We made it to the Turkish-Iranian border after a harrowing conflict on a Turkish train which derailed. Regrettably, I had not learned the lesson of my teen years and had not checked out visa conditions for Canadians. Iran needed a visa for Canadians, so I had to return to an Iranian consulate on the Black Sea where I obtained my Iranian travel visa. Somehow Giovanni and I got separated and this was the origin of true independent traveling. I learned never to depend on other people's information, always double-check everything yourself.
3. Please tell us of your experiences and impressions during your first trip to Asia.
After traveling through Iran for about a week, which was during the repressive reign of the Shah, I hitchhiked with 2 Pakistani truck drivers from Tehran to Mashad, the site of the Blue Mosque, one of the most magnificent mosques in the Islamic world. From there we went to Herat, Kandahar, and Kabul in Afghanistan, where I was privy to some of the most fantastic images of Afghan culture. I saw horsemen in bright green silk pants, in attire suited more to the Middle Ages than the 1970s. Afghanis resembled to be very proud people, dignified and ferociously independent.
After a short stay in Kabul, I went through the Khyber Pass into Peshawar in Pakistan. This too was an amazing view into the gun culture of this region. Every man had a gun 4, 5 feet long and it was truly an amazing sight to see this much weaponry on display. Unfortunately, this was to continue since war would erupt within Pakistan and India at this time, and after leaving Pakistan I ended up traveling through India during a time of war.
I was traveling on trains with a gathered army, a people in frenzied motion not knowing what to do. The whole country was in a state of tension. Foreigners were asked to leave the country, so after a month in New Delhi, I had to change my plans of attending Ceylon (present-day Sri Lanka) and take the next flight out of Calcutta in the direction of Bangkok. The flight ticket at that time cost US$80 one way in 1971. Calcutta was also the site of millions of refugees pouring in from what would ultimately become Bangladesh. They overtook Calcutta. I was about to sleep outside when I was approached by a couple of Anglo-Bengalis who insisted that it was improper for a European to sleep on the ground that way. They then asked that I go and stay with them for a couple of nights. Their only requested favor in return was to send them a Levi jacket when I'd get back to Australia.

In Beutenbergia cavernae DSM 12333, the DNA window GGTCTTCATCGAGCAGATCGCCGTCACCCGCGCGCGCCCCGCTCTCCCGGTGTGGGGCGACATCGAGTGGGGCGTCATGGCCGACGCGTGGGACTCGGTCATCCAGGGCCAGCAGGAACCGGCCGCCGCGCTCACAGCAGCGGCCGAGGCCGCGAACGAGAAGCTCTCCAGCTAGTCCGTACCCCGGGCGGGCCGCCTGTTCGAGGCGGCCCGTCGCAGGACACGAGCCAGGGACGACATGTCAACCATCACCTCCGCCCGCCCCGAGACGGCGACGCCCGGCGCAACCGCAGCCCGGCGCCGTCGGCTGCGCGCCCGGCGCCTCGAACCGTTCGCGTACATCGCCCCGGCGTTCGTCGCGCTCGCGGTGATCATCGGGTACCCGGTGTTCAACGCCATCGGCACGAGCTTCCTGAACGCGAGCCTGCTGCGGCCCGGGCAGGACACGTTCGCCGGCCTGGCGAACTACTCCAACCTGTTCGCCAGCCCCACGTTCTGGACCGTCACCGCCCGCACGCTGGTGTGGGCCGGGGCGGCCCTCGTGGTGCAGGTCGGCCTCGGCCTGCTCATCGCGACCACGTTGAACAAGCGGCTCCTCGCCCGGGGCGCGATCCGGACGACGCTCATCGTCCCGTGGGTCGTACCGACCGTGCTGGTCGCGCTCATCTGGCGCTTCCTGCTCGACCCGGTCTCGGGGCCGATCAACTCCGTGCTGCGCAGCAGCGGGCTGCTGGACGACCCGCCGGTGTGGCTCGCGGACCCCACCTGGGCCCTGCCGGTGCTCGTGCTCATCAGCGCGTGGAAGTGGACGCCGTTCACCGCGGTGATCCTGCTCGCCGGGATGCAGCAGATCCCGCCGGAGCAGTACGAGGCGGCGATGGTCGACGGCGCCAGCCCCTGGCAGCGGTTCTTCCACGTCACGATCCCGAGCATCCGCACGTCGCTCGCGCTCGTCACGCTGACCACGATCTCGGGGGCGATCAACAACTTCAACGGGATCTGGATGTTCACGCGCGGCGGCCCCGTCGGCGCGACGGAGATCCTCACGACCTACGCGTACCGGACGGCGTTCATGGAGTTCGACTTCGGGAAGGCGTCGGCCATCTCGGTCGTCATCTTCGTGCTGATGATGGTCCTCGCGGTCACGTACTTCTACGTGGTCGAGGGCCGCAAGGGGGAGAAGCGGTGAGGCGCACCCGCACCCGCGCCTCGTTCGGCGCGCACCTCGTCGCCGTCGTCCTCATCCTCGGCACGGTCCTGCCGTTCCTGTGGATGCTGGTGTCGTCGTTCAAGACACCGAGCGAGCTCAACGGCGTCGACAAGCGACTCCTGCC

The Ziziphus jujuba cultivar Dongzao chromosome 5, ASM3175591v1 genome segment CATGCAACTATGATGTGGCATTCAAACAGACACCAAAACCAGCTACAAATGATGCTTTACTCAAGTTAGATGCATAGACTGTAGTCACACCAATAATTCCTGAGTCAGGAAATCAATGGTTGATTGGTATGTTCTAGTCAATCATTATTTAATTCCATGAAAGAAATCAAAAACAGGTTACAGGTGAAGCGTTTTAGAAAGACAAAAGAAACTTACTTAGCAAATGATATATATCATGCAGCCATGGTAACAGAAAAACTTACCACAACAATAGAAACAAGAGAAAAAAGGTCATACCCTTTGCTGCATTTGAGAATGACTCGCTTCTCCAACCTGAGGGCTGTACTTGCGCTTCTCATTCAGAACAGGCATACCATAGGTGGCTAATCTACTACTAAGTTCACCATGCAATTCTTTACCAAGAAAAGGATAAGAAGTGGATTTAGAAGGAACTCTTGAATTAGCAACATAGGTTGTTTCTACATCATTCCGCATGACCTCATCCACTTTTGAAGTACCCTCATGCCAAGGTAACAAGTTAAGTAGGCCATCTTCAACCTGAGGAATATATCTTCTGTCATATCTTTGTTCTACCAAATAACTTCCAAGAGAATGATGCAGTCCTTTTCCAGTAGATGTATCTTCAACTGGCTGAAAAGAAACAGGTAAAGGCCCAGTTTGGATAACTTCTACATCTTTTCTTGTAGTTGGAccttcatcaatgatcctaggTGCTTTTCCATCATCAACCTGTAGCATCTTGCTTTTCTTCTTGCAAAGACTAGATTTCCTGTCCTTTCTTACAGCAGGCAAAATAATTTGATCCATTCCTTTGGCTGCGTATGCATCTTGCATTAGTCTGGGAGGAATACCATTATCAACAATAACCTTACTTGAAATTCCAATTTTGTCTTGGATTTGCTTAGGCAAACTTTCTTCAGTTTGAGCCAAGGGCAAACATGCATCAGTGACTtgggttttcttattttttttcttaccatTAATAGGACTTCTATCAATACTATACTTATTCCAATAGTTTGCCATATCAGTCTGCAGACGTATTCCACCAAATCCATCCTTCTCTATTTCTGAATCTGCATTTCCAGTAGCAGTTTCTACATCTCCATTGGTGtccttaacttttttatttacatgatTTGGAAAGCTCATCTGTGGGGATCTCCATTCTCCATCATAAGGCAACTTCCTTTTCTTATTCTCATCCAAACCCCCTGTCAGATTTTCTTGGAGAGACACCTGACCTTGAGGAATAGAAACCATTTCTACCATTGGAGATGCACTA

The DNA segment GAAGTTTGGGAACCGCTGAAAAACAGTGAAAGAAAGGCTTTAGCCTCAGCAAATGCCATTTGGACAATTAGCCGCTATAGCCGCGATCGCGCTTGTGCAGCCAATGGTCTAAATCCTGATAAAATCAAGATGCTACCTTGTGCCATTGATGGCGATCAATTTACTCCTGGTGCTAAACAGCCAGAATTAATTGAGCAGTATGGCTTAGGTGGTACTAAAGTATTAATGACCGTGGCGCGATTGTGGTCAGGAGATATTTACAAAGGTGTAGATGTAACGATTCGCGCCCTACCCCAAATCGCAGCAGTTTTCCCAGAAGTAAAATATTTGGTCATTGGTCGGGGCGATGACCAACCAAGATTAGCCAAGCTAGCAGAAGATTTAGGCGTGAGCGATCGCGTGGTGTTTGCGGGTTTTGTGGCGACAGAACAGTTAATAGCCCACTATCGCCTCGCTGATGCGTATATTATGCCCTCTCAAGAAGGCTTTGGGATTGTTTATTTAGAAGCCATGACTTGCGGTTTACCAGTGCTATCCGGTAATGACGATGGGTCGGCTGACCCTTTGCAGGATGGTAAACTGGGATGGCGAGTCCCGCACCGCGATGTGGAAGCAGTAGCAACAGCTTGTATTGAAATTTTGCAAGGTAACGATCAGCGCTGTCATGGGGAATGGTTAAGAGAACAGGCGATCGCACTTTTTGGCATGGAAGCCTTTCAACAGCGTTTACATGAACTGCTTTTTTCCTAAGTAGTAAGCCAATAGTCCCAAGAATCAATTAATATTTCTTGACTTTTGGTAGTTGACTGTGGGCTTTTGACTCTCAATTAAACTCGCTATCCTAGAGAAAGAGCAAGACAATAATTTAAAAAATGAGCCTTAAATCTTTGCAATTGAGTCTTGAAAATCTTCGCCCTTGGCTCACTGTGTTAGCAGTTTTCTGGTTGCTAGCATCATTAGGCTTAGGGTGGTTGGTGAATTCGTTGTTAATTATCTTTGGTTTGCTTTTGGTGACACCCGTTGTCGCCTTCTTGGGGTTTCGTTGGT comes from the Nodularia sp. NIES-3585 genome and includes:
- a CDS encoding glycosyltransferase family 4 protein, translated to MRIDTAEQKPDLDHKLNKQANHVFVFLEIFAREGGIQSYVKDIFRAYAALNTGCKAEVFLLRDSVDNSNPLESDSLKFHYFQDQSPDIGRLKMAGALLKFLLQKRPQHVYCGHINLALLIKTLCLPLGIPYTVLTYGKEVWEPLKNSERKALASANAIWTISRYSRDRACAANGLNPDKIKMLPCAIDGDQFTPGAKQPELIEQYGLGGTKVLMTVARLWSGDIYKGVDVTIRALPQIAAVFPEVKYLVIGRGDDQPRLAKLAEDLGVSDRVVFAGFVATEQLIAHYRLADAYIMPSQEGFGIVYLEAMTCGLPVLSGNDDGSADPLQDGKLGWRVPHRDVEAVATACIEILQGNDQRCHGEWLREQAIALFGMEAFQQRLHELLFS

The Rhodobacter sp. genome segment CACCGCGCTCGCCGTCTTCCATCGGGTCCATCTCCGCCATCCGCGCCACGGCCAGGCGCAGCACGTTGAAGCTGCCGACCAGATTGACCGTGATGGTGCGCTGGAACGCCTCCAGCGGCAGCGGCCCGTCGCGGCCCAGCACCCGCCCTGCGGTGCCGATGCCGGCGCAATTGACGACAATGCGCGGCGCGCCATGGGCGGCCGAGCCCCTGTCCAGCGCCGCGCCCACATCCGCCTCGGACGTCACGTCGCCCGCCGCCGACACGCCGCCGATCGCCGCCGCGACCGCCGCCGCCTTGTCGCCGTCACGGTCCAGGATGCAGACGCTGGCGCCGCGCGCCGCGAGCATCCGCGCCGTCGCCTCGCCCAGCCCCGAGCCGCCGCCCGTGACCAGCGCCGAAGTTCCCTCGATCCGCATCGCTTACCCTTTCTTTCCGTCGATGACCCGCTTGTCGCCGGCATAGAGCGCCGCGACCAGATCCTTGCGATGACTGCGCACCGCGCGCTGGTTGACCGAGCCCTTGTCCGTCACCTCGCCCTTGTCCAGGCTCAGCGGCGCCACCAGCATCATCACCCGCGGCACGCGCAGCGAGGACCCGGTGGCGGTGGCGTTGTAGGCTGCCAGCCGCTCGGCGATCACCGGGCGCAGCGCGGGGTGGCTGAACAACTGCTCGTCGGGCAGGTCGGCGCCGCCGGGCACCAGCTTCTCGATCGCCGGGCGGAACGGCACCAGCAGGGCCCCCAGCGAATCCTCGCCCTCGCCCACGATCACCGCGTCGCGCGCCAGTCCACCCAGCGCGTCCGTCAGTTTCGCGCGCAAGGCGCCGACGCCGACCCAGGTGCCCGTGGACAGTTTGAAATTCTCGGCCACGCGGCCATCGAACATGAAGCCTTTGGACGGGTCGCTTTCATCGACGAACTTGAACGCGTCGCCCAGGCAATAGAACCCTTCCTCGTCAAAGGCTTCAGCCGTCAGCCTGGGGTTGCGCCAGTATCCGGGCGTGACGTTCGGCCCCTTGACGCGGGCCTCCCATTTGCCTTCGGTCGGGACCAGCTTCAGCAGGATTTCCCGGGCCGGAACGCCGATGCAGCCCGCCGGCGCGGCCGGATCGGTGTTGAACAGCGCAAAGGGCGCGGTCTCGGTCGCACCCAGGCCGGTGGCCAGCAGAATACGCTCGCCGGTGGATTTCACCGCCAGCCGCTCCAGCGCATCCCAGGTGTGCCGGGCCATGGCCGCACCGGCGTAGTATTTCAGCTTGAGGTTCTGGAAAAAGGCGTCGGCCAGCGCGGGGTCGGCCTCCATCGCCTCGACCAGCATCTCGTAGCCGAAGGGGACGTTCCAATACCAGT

4. From India you moved on to Thailand. Please tell us about your experience in South East Asia.
In Bangkok in 1971 I would stay at the Atlantic Hotel for $1 a night, Bangkok was still a comparatively small capital at that time. I left Bangkok and headed south, hitchhiking where I was brutally initiated to Thai culture. I was at the back of a pickup truck and hanging my feet out of it, the pickup truck was passed by another vehicle whose occupants got out and approached me, pointing to my feet. Luckily a young Canadian from Saskatoon, Murray Wright, was sitting in the front of my pickup and explained that it was a big mistake to show the soles of your feet. This is a major insult in Thai culture. I then realized that when traveling it is very important to understand non-verbal interaction as well. This was a major lesson for me.
This meeting with Murray was fortuitous. He had had an accident building a Japanese sugar factory and asked me if I would take over his job as a carpenter. This led to one month of working with Thais and understanding to some degree of Thai culture. It was also my first experience of amoebic dysentery, a tropical disease, which nearly killed me. This is how I was initiated to eating situations in the developing world.